Reading this, and noting the rampant nepotism and huge opulence that were part of the daily lives of these individuals, I can’t help but wish that we had something akin to their use of appropriate descriptions in naming modern day politicians.
Jacob the Corrupt. Gwede the Boep. Helen the Repeatedly Foolish. Julius the Mouth. Fikile the Clown. Malusi the Captured.
* married firstly with Ethelwulf of Wessex, secondly with Ethelbald of Wessex (her stepson), and thirdly with Baldwin I of Flanders. Gosh.
He is fresh in from Cardiff City, where he made 25 appearances after being signed from the Southampton academy.
Look, I’m in no way blaming the current goalkeeper, George Long, for our current woes (but I also kinda am):
Indeed. And poor old George Long apparently comes from a whole line of dodgy Blades keepers:
Look at those eyes on the ball. Look at that firm-handed grip.
Des Thompson made 25 appearances for United between 1955 and 1964, before moving to Buxton, which was at that time, not the thriving hotbed of football stardom and celebrity that it still isn’t today.
Des’ brother George was also a goalkeeper, who played for Scunthorpe United, Preston North End, Manchester City and Carlisle United. And, their father (also George) was also a goalkeeper for Southampton.
In the 1929–30 Round 3 match at Bradford City, Thompson allowed a shot to crawl under his body after an awful defensive mix-up for Bradford’s first goal, with Saints going on to lose the match 4–1.
That was the dream of the designers of Park Hill Estate in Sheffield. And apparently it worked for a while. But during my childhood in the Steel City, Park Hill was virtually a no-go area. Things are looking up now, as it’s been taken on by a urban regeneration company with a trendy name a a penchant for bright colours. Richard Sillitoe and his camera got there before they started to make good:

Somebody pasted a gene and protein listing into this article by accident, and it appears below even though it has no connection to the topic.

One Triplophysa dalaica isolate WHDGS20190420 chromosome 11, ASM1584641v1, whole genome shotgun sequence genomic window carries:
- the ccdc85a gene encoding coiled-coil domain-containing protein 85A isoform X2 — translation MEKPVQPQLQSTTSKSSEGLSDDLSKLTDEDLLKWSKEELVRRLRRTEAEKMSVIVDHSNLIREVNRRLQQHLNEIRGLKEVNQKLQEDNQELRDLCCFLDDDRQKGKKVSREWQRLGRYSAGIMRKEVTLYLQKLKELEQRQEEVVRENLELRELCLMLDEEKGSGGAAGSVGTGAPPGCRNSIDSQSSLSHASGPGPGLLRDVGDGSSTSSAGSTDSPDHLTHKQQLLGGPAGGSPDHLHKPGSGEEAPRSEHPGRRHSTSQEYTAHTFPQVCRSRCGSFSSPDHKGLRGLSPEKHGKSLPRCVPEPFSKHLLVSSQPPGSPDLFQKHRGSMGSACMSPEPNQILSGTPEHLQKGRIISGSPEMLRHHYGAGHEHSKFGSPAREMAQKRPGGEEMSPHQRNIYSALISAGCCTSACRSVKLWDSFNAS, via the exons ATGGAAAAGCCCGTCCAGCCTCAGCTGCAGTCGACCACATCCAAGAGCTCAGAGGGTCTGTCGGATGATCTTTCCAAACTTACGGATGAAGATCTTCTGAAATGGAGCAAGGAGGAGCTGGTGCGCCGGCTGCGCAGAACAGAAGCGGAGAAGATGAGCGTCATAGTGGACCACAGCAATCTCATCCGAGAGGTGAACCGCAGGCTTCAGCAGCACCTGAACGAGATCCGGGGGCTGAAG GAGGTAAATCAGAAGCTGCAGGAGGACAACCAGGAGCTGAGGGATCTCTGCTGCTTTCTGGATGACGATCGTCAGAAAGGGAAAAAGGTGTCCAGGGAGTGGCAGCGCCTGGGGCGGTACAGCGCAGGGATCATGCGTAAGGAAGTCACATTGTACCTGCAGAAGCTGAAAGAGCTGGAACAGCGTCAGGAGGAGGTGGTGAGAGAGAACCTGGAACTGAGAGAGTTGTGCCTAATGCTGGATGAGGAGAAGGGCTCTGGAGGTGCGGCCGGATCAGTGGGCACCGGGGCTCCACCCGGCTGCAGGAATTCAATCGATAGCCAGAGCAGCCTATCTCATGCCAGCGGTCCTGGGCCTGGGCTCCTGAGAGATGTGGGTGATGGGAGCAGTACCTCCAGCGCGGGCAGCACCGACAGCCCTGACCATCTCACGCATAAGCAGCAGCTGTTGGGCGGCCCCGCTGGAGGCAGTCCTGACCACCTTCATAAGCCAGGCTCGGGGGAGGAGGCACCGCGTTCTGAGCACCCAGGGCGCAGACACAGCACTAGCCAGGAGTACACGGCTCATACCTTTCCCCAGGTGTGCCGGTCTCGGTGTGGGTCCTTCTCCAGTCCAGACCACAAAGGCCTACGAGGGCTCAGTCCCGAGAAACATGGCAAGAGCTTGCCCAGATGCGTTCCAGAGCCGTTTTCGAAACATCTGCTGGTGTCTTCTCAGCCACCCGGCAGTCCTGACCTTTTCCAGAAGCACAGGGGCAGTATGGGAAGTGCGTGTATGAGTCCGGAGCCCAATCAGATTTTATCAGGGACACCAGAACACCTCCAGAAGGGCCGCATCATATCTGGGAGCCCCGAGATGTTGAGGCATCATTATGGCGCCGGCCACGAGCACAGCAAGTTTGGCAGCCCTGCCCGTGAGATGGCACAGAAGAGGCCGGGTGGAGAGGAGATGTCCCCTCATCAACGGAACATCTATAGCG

The Guardian piece is quite interesting, spelling out the ideas of the utopian estate thought up around the time of the Second World War:
Young Sheffield city council architects Ivor Smith and Jack Lynn began work in 1945, designing a radical scheme to rehouse the local community. Park Hill was the first successful post-second world war slum clearance scheme of an entire community in Britain.
And though they had plenty to do, paradoxically the bar was set pretty low, because the area was pretty awful to begin with, with no sewerage system, and regular typhus and cholera outbreaks.
Their ideas were lofty, much like the streets they panned, but doomed to eventual failure.
Inspired partly by Le Corbusier, the ‘deck access scheme’ was seen as revolutionary. Its style was known as brutalism, and the concept described as ‘streets in the sky’, where milk floats would trundle along broad decks, stopping at front doors, as if they were in a normal street. Families were re-homed next to their neighbours to maintain a strong sense of community, and old street names were re-used.
It all fell apart in the 1980s though:
Unemployment was rising as the local steel industry collapsed, Park Hill had descended into dilapidation and was no longer a place people wanted to live in. Boarded up pubs, burned out cars, rubbish, graffiti, it became a ‘no go’ area. The maze of alleys and walkways made it a perfect place for muggings; there were also problems with drugs, poor noise insulation, and even tales of air rifle snipers shooting at kids in the school playground. The spirit and traditions of the pre-war communities faded away, as the original residents aged and eventually died.
And that’s the Park Hill I will always remember: the eyesore on the gateway to Sheffield from the M1.
They’re trying again now, with more of a mix of commercial and residential units: inner city living is the new cool. I hope it works.